Lafayette and Jesus realize that Marnie might not be the witch she says she is

One of Lafayette’s best aspects, in my mind, is his overly flirtatious dialogue. He calls his friends “hooker” and “boyfriend” which is just absolutely adorable. He truly cares about the people who are close to him and would do anything to ensure their safety. In Season 6 Episode 2 “The Sun” (which is one of the greatest episodes in the lackluster Season 6) he goes as far as to let Danielle (Jamie Gray Hyder), a werewolf, beat the ever-loving hell out of him so that Sam Merlotte (Sam Trammell) and Emma Garza (Chloe Noelle) make their escape. I’m not sure about you, but I don’t know too many people who would take a punch for me in a situation like that.

Lafayette is thrown into many unfortunate situations, where he has to make some huge decisions. At one point he is kidnapped by Eric Northman (Alexander Skarsgård) and Pam de Beaufort (Kristin Bauer van Straten) and held in their basement for selling V. He even goes so far as to ask them to turn him into a vamp, thinking that may be his only chance of getting out of this situation alive…well, “alive.” The other huge quandary he is in is when Tara Thornton (Rutina Wesley) is killed by Debbie Pelt (Brit Morgan). Sookie and Lafayette must make the ultimate decision for Tara, as to whether or not they should have her turned into a vamp. They know full well how Tara feels about vamps, but decide, maybe a bit selfishly, to make the decision to turn her.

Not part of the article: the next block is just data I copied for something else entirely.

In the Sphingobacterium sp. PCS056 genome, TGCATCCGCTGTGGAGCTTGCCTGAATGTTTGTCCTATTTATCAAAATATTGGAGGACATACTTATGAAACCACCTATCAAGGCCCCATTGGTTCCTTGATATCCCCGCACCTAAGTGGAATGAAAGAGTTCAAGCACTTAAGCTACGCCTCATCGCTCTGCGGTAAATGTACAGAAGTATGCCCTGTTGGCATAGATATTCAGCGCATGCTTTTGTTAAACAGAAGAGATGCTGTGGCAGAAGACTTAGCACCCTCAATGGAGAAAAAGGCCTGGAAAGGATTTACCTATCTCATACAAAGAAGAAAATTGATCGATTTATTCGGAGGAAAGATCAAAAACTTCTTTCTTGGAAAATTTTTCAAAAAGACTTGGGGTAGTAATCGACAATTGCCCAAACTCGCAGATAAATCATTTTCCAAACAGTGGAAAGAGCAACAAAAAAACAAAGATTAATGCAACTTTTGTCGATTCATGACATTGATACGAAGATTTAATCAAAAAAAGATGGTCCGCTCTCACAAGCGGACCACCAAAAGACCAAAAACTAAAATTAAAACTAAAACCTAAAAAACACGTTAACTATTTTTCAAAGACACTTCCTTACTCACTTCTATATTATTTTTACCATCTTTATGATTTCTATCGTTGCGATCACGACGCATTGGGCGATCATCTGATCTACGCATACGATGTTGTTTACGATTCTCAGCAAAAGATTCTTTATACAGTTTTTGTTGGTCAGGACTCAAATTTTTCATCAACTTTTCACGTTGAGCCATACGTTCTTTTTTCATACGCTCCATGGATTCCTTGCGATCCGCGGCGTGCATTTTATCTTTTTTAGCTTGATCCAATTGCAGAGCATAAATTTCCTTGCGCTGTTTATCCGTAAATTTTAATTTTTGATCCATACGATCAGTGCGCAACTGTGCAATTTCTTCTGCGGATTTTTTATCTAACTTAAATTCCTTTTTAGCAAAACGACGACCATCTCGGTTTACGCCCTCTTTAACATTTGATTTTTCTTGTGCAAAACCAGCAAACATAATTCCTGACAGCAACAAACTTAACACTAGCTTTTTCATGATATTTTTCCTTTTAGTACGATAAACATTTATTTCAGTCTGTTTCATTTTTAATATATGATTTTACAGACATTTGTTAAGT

High on V, Lafayette and Lettie Mae see the secret Tara wanted to show them

Lafayette and Tara’s relationship runs deep. Besides the fact that they are cousins, they grew up together, with Sookie as well. There is a really heartfelt storyline in Season 7. After Sam’s failed social, where he hopes to get humans and vamps to protect each other, Tara meets the true death.  Lettie Mae Thornton (Adina Porter) becomes addicted to V, where she justifies it by saying that she can see Tara, and Tara is trying to tell her something. This results in Lafayette and Lettie Mae taking V together, where Lafayette is shown just how abusive and terrible her father was. Lafayette has such an intense moment where he realizes this is why Tara was the way she was.

There is no doubt that the death of Nelsan Ellis is a travesty for his family, and the acting world. His role as Lafayette is truly astounding, and in hindsight shows just how no one else could have portrayed this character the way he has. From his gut-busting funny one-liners to his deep emotional moments, Lafayette shows that he is one of the few bright lights to grace Bon Temps.

Lafayette shares a cup of coffee with Sam Merlotte while they talk about their mutual problems in life

Looking for more on True Blood? We’ve got you:

“Season 6 of True Blood Is the Worst of the Series”

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Written by Brendan Jesus

I am an award-winning horror screenwriter, rotting away in New Jersey.